How does the centenary differ from previous major anniversaries? While earlier anniversaries focused on 1916 or the wider War of Independence (a period that came to an abrupt end with the Truce of 1921), the centenary has been framed within a ‘Decade of Centenaries’ encompassing the Home Rule crisis, the First World War and the conflicts that followed. Another difference is the extensive preparations that began in 2012 with the formation of an All-Party Consultation Group on Commemorations and an Expert Advisory Group. In Northern Ireland, such was the significance (or anxiety) attached to it that the Executive assigned to itself the lead role in overseeing the commemorative programme. Another divergence, at least from the Troubles-era commemorations between the 50th and the 90th (when the military parade was restored to O’Connell Street), is the revived desire to remember 1916. As recently as 1994 John Waters could complain that ‘We no longer talk, as a society, about 1916. The whole thing is all a bit embarrassing.’

The emphasis on pluralism marks another shift. The Irish government’s ‘broad and inclusive’ programme encompasses social conditions, the diaspora, unionists and constitutional nationalists. It seeks to promote ‘constructive dialogue’ and ‘foster deeper mutual understanding among people from different traditions on the island of Ireland’. The extent to which this agenda (originating, presumably, from the Department of Foreign Affairs) has been embraced across Britain and Ireland is also novel. In March 2012 the British prime minister, David Cameron, and Taoiseach Enda Kenny met at Downing Street to announce an ‘intensive programme of work’ to mark the beginning of the decade ‘of events that helped shape our political destinies’, emphasising the need for ‘mutual respect, inclusiveness and reconciliation’. Notwithstanding Jim Allister’s (Traditional Unionist Voice) memorable allusion to ‘some foreign old grubby rebellion’, the same rhetoric is echoed, if less convincingly, by the Executive’s commitment to the commemorative principles of ‘inclusivity, tolerance, respect … and interdependence’.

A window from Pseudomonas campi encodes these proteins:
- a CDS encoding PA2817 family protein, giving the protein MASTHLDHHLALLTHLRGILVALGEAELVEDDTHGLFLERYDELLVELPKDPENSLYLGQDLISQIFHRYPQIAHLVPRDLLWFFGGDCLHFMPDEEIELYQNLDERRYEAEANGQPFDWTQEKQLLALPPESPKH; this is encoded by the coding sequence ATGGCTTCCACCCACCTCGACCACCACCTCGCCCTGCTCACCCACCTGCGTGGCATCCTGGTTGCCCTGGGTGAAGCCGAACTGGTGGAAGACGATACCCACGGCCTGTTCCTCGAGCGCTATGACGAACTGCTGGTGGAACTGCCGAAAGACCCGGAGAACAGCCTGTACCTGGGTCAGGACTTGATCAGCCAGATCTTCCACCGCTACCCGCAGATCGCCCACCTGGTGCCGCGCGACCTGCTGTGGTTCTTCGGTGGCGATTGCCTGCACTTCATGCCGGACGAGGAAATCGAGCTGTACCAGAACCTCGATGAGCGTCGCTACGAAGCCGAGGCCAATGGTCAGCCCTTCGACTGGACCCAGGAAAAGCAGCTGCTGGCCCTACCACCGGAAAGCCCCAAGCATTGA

The Garden of Remembrance, which opened in 1966. The elaborate golden jubilee of that year reflected Taoiseach Seán Lemass’s efforts to fashion a constructive patriotism for a modernising state. (Aonghas Dwane)

The Garden of Remembrance, which opened in 1966. The elaborate golden jubilee of that year reflected Taoiseach Seán Lemass’s efforts to fashion a constructive patriotism for a modernising state. (Aonghas Dwane)

A chronicle of embarrassment’?
Who could object? Quite a lot of people, as it turned out. From 2012 to 2015, the Irish government’s efforts provoked extensive criticism. In Northern Ireland, tensions between the major parties ensured a tone of bitterness rather than reconciliation, particularly on matters bearing on the local cocktail of grievances known as ‘flags, parades and the past’. The low point in the South came with the launch of the government’s commemorative programme in November 2014. The taoiseach’s speech at the event—which was boycotted by some 1916 relatives’ groups—was periodically drowned out by the noise of anti-austerity protestors banging on the windows of the GPO, while a heckler was bundled out of the building after denouncing Kenny as a ‘traitor’. The video to accompany the launch, ‘Ireland Inspires 2016’, was appraised by a prominent member of the government’s Expert Advisory Group as ‘embarrassing unhistorical shit’.